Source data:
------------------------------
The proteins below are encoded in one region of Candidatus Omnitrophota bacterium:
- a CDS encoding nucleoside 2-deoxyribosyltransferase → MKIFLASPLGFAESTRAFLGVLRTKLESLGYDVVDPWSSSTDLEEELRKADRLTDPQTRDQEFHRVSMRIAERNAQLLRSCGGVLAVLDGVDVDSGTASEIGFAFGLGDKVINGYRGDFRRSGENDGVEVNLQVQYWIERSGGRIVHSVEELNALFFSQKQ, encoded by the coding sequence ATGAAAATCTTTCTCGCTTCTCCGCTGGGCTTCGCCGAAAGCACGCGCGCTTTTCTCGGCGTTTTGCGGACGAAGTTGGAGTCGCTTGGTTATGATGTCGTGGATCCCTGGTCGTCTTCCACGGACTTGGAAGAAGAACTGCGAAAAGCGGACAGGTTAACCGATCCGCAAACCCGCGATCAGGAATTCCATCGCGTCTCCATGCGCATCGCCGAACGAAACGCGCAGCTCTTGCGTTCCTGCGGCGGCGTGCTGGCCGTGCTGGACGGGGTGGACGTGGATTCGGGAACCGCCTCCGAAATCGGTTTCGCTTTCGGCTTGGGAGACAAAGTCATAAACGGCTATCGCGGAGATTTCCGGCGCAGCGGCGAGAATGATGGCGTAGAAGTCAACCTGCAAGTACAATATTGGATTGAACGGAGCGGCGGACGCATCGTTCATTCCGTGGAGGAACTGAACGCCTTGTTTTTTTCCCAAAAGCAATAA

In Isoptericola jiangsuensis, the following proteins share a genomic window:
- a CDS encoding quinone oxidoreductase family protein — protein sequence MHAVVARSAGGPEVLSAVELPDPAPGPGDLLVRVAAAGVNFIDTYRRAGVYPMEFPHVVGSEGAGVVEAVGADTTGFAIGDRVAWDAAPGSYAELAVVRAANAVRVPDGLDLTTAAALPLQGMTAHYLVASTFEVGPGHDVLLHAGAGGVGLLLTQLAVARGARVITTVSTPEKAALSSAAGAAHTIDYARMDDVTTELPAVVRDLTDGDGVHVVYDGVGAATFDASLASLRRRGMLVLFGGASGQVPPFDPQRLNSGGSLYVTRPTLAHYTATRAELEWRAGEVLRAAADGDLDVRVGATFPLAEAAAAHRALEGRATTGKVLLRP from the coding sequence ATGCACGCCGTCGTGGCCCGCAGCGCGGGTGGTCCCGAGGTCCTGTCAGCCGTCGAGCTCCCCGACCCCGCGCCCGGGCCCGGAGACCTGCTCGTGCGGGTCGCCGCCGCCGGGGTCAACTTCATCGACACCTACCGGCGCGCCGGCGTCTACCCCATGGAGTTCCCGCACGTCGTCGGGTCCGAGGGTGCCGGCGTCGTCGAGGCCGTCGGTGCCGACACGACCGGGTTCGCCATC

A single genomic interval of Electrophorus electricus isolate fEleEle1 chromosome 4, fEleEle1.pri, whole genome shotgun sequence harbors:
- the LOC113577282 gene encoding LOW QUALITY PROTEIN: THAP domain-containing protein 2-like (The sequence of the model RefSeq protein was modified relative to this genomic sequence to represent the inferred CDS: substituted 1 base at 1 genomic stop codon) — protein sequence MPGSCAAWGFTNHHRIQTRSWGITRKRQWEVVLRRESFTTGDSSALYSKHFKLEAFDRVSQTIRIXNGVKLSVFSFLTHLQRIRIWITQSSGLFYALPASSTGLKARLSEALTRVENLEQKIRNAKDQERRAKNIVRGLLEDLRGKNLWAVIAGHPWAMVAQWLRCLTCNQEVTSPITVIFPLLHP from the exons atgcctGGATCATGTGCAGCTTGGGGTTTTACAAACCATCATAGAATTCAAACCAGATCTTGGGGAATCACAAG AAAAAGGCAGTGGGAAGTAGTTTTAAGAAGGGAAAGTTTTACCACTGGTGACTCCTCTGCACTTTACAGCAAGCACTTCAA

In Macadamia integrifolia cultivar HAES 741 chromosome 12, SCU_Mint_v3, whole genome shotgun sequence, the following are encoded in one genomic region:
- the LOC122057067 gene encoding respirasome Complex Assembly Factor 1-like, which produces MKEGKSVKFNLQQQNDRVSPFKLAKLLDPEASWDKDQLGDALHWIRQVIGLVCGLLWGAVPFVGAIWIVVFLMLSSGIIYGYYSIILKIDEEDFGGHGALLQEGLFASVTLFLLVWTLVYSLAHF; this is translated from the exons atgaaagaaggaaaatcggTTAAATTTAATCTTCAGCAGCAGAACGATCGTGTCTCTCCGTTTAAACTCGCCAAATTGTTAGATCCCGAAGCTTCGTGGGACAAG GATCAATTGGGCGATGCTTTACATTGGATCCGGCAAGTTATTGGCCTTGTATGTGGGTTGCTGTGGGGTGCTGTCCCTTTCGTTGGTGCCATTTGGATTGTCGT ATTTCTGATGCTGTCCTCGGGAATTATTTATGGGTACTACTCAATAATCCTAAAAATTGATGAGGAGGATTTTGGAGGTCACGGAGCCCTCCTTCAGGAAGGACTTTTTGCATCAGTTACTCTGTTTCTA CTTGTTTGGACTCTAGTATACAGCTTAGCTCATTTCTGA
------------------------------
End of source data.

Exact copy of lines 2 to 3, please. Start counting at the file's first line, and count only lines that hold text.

- a CDS encoding nucleoside 2-deoxyribosyltransferase → MKIFLASPLGFAESTRAFLGVLRTKLESLGYDVVDPWSSSTDLEEELRKADRLTDPQTRDQEFHRVSMRIAERNAQLLRSCGGVLAVLDGVDVDSGTASEIGFAFGLGDKVINGYRGDFRRSGENDGVEVNLQVQYWIERSGGRIVHSVEELNALFFSQKQ, encoded by the coding sequence ATGAAAATCTTTCTCGCTTCTCCGCTGGGCTTCGCCGAAAGCACGCGCGCTTTTCTCGGCGTTTTGCGGACGAAGTTGGAGTCGCTTGGTTATGATGTCGTGGATCCCTGGTCGTCTTCCACGGACTTGGAAGAAGAACTGCGAAAAGCGGACAGGTTAACCGATCCGCAAACCCGCGATCAGGAATTCCATCGCGTCTCCATGCGCATCGCCGAACGAAACGCGCAGCTCTTGCGTTCCTGCGGCGGCGTGCTGGCCGTGCTGGACGGGGTGGACGTGGATTCGGGAACCGCCTCCGAAATCGGTTTCGCTTTCGGCTTGGGAGACAAAGTCATAAACGGCTATCGCGGAGATTTCCGGCGCAGCGGCGAGAATGATGGCGTAGAAGTCAACCTGCAAGTACAATATTGGATTGAACGGAGCGGCGGACGCATCGTTCATTCCGTGGAGGAACTGAACGCCTTGTTTTTTTCCCAAAAGCAATAA

In Isoptericola jiangsuensis, the following proteins share a genomic window: